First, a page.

The matter is still being litigated.

COVID-19, Governor Roy Cooper, News

NC Governor signs executive ‘stay at home’ order that starts at 5 p.m. Monday

Gov. Roy Cooper

Starting at 5 p.m. Monday, North Carolinians will be forced to stay in their homes for a month in an effort to slow the community spread of COVID-19, which is a pandemic.

Gov. Roy Cooper announced today that he signed an executive “stay at home” order. There are exceptions to the order, including for health and safety care and engagement, outdoor activities (with proper social distancing) and employees who need to go to a job that is considered essential by the state. Residents can also obtain necessary supplies and services from grocery stores or restaurants (take-out and delivery only).

The state has confirmed 763 positive cases of COVID-19 in 60 counties. There have been three deaths and 77 people hospitalized. Cooper said during a Friday afternoon press conference that there is widespread community transmission of the virus, which is why he signed the order.

“These are tough directives, but I need you to take them seriously,” Cooper said. “Although we are physically apart, we must take this step together in spirit. Even if you don’t think you have to worry about yourself, consider our nurses, doctors, custodial staff and other hospital workers who will be stretched beyond their capacity if we are unable to slow the spread of this disease.”

The executive order will be in effect for 30 days. If there are counties that already have stay at home orders, whichever one is more strict is the one residents have to comply with. All orders are enforceable by law, and Cooper said at the press conference that not complying with the statewide order is a Class 2 misdemeanor.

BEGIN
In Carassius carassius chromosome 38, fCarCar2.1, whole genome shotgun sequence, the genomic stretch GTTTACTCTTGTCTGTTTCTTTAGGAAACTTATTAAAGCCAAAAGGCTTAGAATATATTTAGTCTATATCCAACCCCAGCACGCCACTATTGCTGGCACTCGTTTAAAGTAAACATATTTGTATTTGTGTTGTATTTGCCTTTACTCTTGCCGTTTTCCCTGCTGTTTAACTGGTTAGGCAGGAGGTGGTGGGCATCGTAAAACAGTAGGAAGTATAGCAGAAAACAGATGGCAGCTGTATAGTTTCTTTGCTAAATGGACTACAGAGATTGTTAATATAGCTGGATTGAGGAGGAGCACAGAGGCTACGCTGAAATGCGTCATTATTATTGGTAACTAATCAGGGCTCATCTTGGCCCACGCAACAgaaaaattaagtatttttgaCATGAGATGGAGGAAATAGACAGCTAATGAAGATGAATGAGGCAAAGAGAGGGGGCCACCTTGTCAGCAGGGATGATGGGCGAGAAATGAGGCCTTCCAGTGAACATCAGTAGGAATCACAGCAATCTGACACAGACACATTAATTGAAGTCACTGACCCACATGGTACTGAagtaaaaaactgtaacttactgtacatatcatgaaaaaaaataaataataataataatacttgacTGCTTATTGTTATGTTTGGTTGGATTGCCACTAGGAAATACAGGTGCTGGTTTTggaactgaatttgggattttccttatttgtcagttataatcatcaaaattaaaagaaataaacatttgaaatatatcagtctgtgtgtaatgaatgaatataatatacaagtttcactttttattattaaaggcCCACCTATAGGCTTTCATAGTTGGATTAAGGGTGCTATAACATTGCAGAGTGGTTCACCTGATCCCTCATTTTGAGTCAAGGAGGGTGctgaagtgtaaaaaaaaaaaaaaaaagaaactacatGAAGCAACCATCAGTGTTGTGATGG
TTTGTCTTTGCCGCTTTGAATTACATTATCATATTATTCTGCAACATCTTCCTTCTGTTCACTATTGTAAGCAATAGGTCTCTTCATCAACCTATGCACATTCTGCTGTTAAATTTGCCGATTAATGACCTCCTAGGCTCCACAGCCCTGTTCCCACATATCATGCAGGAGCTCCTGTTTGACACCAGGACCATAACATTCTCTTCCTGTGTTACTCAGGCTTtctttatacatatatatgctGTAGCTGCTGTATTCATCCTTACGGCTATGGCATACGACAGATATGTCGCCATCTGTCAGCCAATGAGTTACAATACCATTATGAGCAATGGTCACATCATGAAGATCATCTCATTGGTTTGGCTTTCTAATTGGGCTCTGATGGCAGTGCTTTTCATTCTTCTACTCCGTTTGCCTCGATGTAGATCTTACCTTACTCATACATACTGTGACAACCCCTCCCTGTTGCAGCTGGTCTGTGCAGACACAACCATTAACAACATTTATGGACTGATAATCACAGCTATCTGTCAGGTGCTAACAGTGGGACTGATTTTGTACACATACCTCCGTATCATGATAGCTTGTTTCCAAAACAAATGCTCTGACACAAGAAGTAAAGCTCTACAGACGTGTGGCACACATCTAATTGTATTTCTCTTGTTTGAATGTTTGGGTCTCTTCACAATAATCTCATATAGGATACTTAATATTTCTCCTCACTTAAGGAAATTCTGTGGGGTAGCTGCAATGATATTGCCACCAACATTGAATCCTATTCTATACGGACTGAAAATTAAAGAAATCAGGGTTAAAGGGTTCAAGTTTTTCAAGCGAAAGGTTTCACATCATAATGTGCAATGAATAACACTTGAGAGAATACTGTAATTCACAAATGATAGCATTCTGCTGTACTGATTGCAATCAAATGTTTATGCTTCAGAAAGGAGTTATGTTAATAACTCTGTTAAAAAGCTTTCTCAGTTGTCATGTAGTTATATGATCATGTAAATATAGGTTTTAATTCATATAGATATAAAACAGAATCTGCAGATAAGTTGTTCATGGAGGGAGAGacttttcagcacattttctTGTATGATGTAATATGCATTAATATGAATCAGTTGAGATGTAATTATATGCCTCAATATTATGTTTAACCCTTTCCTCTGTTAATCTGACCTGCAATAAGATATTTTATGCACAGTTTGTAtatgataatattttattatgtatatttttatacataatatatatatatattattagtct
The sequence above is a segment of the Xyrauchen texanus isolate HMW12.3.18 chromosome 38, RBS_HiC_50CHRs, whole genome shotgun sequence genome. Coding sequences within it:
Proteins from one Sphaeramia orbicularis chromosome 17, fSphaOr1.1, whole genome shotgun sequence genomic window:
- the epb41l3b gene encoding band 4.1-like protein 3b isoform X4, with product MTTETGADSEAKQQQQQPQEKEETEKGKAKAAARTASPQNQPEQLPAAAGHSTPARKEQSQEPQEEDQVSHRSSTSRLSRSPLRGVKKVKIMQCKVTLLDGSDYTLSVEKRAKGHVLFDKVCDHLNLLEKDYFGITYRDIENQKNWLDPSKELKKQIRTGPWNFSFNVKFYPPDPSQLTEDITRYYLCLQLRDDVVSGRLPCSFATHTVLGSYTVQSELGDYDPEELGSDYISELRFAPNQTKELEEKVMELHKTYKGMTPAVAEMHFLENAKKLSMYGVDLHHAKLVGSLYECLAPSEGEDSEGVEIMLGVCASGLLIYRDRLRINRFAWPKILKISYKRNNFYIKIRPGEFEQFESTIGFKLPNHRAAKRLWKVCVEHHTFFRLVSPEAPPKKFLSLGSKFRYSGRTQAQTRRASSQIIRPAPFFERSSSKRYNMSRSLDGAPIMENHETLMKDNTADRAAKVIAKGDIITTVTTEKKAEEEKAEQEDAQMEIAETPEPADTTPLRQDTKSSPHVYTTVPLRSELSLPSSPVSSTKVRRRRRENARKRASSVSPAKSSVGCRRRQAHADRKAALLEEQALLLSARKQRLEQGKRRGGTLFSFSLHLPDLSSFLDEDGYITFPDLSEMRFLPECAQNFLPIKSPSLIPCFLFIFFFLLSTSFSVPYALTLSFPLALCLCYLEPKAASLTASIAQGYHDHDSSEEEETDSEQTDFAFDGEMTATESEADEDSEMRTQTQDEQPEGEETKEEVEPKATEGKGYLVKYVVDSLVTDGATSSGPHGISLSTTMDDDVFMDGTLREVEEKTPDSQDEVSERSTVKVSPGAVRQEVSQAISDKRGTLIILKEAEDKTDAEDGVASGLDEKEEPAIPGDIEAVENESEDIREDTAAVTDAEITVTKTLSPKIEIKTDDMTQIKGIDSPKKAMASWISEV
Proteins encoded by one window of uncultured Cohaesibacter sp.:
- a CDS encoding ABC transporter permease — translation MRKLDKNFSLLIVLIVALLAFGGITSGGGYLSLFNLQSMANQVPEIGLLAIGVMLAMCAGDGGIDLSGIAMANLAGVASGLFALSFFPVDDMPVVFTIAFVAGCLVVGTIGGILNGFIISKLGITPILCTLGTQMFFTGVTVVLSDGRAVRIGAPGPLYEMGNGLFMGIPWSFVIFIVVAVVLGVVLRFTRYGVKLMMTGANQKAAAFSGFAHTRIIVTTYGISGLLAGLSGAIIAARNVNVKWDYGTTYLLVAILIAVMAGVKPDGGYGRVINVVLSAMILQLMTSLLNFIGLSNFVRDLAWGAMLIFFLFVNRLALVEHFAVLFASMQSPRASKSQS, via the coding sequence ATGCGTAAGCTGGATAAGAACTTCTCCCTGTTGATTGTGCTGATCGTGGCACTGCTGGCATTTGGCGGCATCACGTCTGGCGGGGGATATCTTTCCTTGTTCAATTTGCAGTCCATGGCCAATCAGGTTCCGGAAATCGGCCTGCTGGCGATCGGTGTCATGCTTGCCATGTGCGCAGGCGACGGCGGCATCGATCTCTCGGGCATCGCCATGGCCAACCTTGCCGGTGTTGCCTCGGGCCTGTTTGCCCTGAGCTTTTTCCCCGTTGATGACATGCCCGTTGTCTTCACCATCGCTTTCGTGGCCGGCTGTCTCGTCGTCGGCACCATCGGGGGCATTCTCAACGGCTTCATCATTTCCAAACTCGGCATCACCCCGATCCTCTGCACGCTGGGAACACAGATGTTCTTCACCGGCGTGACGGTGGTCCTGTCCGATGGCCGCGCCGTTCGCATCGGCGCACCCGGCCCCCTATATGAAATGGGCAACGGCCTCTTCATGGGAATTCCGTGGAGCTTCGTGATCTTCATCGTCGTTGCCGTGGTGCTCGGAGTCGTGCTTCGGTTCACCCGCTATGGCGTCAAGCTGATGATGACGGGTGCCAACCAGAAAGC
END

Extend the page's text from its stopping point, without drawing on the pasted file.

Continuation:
“We hope it doesn’t come to that,” he said of detaining individuals who don’t follow the order. “But we want people to know that this is a serious order.”

Read the full text of the order below.



EO121 Stay at Home Order 3 (Text)

COVID-19, News

Washington update: Behemoth $2T COVID-19 response bill clears U.S. House, heads to Trump

WASHINGTON — A $2 trillion bill to aid workers, health care providers and businesses during the COVID-19 pandemic is poised to become law following its passage in the U.S. House on Friday.

Many House members reconvened in Washington to approve the 880-page measure, which stands to be the largest economic aid package in U.S. history. The chamber passed the measure using a “voice vote” typically used for uncontroversial measures, despite the objection of one House Republican, Rep. Thomas Massie of Kentucky, who attempted to force a recorded vote.

The massive bill — which would expand unemployment insurance, send direct checks to many Americans and offer financial aid to industries — cleared the U.S. Senate earlier this week. President Donald Trump said Wednesday that he would “sign it immediately.”

No one loves the final package, lawmakers on both sides of the aisle insisted as they spoke on the House floor ahead of Friday’s vote. Still, most of them were willing to stomach provisions they disliked, arguing that acting swiftly to combat the public health and economic crisis was their top priority.

Among the bill’s key provisions:

  • A dramatic increase in unemployment insurance benefits. That would include about $600 per person per week in federal money, which would be in addition to what people get from states.